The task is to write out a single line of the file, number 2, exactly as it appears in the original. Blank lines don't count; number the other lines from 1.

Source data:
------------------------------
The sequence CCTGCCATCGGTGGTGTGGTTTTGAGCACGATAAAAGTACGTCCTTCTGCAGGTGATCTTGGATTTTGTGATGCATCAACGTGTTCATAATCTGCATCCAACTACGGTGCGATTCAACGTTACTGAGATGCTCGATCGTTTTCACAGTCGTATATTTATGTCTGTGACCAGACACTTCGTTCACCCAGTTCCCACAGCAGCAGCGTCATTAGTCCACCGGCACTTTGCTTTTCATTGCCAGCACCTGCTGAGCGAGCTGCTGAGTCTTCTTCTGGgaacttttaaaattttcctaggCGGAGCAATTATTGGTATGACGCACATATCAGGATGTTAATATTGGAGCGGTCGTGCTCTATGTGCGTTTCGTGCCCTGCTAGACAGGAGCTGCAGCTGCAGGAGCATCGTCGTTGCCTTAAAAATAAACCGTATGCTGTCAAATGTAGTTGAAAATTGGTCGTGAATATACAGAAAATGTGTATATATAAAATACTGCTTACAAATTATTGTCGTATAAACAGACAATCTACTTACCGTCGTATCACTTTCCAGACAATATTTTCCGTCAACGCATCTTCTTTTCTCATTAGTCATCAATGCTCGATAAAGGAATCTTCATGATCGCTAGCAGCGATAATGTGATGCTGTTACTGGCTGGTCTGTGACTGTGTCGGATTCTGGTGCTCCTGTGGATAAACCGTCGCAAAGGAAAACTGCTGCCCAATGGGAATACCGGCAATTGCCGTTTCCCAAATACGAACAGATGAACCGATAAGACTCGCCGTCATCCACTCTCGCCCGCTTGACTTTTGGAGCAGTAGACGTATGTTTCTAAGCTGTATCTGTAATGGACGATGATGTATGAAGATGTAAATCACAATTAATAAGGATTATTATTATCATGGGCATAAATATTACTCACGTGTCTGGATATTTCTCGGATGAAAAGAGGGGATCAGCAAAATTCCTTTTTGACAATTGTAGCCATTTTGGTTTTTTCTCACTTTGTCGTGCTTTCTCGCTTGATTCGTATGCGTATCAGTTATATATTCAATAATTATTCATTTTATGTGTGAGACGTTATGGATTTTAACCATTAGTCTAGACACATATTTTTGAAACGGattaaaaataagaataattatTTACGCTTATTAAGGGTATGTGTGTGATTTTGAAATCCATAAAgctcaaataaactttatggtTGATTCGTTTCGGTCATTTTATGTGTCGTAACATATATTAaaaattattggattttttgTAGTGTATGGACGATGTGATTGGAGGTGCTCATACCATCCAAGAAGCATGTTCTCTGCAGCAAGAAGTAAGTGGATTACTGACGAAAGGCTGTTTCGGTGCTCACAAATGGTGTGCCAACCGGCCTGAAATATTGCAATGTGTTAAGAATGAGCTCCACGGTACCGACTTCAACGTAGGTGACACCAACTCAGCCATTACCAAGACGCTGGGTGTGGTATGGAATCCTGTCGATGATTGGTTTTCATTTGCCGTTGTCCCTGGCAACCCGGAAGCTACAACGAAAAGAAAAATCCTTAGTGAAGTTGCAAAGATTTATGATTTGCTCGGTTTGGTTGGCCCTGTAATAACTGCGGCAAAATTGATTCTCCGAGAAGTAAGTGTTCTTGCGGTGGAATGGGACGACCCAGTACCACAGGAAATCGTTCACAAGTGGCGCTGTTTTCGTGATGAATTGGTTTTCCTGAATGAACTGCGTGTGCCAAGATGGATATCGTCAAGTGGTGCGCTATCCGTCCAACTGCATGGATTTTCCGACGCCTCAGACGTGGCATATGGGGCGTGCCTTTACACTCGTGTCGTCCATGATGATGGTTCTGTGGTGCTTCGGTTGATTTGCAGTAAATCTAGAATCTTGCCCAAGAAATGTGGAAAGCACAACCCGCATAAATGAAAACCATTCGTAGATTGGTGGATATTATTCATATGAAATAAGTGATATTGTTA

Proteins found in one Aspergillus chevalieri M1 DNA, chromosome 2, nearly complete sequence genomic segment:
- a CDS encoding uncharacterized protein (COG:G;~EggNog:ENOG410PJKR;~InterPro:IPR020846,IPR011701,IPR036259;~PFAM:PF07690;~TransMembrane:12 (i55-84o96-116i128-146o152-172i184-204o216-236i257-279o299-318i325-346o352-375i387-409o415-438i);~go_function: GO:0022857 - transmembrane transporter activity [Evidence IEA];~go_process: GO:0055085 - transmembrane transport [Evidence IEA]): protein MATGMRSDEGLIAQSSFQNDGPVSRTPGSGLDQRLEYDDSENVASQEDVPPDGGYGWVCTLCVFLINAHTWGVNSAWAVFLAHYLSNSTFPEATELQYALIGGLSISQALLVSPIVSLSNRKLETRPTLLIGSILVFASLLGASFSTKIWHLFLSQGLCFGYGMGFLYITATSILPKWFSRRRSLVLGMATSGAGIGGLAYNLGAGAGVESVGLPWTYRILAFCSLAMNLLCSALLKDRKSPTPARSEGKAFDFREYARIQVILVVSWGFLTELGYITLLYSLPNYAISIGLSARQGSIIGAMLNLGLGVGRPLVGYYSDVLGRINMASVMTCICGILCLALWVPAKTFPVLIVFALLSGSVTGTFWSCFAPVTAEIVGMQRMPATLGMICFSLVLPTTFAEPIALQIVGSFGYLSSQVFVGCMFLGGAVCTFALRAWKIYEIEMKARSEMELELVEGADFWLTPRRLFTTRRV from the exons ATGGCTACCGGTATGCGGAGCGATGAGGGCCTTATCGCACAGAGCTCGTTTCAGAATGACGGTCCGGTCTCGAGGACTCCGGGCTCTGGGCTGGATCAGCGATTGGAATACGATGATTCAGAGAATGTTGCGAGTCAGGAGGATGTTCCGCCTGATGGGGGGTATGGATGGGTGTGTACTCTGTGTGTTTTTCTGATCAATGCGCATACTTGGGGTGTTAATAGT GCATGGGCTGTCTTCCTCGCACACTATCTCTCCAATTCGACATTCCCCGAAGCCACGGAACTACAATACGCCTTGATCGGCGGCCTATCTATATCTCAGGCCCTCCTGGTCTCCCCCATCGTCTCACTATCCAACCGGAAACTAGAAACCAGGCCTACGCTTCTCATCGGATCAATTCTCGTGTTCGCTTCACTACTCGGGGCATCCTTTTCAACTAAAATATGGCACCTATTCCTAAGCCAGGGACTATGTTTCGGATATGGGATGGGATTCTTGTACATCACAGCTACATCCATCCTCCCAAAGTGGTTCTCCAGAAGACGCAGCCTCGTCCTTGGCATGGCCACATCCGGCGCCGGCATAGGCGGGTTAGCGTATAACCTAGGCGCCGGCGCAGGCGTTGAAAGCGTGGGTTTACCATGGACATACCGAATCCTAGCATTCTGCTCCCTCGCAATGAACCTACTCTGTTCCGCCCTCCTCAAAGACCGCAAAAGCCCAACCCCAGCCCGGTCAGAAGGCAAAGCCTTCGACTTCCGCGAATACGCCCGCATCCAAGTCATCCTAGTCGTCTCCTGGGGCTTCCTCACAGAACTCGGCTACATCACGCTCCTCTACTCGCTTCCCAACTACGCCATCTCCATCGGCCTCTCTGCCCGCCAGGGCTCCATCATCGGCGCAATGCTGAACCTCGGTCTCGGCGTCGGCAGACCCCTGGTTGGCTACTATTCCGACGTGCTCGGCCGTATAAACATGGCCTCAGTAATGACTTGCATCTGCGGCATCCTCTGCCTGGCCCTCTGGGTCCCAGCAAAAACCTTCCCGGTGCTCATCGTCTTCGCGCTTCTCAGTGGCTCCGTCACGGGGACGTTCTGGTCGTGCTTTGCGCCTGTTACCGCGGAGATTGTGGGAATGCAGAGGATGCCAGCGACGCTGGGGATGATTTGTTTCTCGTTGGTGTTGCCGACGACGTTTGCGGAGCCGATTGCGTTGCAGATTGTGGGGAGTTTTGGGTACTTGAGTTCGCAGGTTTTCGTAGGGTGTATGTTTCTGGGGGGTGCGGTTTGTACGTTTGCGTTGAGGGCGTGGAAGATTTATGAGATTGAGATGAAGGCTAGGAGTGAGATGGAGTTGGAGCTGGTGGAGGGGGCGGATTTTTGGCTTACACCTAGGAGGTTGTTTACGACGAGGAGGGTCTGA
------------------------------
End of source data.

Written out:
Proteins found in one Aspergillus chevalieri M1 DNA, chromosome 2, nearly complete sequence genomic segment: